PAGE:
The epistemology of moral disagreement

Philosophy Compass 12 (2):1-16 (2017)

Authors
Richard Rowland
Australian Catholic University
Abstract
This article is about the implications of a conciliatory view about the epistemology of peer disagreement for our moral beliefs. Many have endorsed a conciliatory view about the epistemology of peer disagreement according to which if we find ourselves in a disagreement about some matter with another whom we should judge to be our epistemic peer on that matter, we must revise our judgment about that matter. This article focuses on three issues about the implications of conciliationism for our moral beliefs. The first is whether there is an asymmetry between the implications of conciliationism for the epistemic status of our moral beliefs and the implications of conciliationism for the epistemic status of our non-moral beliefs; for instance, some have argued that conciliationism leads to epistemological moral skepticism but not to epistemological nonmoral skepticism. The second is what the implications of conciliationism are for the epistemic status of particular moral beliefs. The third is whether conciliationism's impact on the epistemic status of our moral beliefs has practical implications.
Keywords moral disagreement  disagreement  moral epistemology
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DOI 10.1111/phc3.12398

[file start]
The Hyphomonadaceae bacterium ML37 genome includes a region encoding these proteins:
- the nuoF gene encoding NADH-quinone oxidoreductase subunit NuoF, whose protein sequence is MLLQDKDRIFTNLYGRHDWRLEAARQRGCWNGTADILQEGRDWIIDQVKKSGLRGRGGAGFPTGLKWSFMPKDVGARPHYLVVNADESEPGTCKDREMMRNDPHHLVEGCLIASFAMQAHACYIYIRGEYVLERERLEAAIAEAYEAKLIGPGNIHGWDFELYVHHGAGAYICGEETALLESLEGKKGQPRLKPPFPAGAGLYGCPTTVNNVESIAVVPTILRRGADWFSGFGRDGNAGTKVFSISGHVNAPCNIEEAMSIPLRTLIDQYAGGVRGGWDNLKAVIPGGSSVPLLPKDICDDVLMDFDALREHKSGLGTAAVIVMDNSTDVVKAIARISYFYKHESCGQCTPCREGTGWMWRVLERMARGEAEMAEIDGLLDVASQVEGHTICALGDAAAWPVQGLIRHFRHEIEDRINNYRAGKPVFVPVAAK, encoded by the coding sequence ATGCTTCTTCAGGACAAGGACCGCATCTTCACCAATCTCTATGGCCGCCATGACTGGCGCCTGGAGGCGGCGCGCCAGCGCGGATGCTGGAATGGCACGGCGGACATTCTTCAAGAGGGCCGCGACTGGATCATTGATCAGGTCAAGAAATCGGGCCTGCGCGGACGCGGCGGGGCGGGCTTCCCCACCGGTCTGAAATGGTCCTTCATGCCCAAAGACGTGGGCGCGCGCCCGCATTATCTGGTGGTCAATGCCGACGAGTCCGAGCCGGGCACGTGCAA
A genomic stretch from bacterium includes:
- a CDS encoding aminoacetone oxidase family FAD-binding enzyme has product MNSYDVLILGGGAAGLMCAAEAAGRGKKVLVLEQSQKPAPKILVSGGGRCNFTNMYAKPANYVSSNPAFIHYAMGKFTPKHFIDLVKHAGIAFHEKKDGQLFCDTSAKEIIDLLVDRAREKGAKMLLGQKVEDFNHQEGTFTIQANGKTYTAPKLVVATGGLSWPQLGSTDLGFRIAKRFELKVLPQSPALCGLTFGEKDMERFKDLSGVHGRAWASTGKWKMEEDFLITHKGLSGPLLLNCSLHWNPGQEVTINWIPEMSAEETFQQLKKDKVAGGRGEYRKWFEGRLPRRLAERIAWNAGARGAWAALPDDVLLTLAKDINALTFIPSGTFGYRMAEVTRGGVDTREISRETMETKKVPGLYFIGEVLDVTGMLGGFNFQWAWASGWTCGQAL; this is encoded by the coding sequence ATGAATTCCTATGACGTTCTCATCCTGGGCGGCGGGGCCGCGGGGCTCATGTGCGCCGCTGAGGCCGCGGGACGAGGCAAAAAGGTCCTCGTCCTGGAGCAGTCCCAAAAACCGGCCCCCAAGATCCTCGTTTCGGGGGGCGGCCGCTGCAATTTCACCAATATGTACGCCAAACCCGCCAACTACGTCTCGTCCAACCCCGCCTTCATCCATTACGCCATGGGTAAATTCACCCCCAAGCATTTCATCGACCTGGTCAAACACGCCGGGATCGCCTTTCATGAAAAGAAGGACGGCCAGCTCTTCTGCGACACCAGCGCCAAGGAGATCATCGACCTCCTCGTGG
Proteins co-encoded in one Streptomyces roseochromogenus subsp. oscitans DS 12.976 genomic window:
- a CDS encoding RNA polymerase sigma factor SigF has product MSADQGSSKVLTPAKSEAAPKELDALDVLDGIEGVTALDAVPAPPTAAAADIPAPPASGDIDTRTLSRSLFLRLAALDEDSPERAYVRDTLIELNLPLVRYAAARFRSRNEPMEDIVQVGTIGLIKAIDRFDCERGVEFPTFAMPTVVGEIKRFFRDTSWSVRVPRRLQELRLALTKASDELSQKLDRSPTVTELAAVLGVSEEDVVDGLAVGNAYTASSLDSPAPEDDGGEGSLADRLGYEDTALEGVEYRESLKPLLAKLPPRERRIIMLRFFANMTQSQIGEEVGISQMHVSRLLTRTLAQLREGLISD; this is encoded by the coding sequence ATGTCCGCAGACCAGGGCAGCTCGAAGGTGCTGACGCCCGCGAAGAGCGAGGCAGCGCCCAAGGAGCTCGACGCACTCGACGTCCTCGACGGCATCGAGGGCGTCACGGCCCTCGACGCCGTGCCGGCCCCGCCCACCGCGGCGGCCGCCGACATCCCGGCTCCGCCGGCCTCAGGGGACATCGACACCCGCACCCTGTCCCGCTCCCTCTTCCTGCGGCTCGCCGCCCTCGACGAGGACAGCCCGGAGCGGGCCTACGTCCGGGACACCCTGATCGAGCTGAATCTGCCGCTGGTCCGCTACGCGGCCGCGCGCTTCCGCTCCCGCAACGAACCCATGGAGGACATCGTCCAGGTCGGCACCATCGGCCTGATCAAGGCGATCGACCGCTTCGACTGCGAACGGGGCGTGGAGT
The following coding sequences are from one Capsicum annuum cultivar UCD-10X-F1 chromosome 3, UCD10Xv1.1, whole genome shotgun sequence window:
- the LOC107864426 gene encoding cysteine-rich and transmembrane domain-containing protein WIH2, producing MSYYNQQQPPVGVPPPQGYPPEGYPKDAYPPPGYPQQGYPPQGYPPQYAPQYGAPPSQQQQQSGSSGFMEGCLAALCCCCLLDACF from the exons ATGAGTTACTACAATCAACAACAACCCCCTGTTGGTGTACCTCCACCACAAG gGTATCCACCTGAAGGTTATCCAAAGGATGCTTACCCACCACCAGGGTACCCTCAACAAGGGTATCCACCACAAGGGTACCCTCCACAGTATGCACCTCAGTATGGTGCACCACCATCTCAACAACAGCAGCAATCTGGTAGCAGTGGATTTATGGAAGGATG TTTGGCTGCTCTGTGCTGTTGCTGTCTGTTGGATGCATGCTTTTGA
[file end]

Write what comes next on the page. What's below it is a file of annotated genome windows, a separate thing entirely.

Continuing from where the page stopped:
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References found in this work BETA

Epistemology of Disagreement: The Good News.David Christensen - 2007 - Philosophical Review 116 (2):187-217.
Reflection and Disagreement.Adam Elga - 2007 - Noûs 41 (3):478–502.
The Epistemic Significance of Disagreement.Thomas Kelly - 2005 - In John Hawthorne & Tamar Gendler (eds.), Oxford Studies in Epistemology, Volume 1. Oxford University Press. pp. 167-196.
Ethics, Inventing Right and Wrong.J. L. Mackie - 1977 - Erkenntnis 18 (3):425-430.

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Citations of this work BETA

The Self-Undermining Arguments From Disagreement.Eric Sampson - forthcoming - Oxford Studies in Metaethics 14.
Moral Ambivalence: Relativism or Pluralism?Yong Li - forthcoming - Acta Analytica:1-19.

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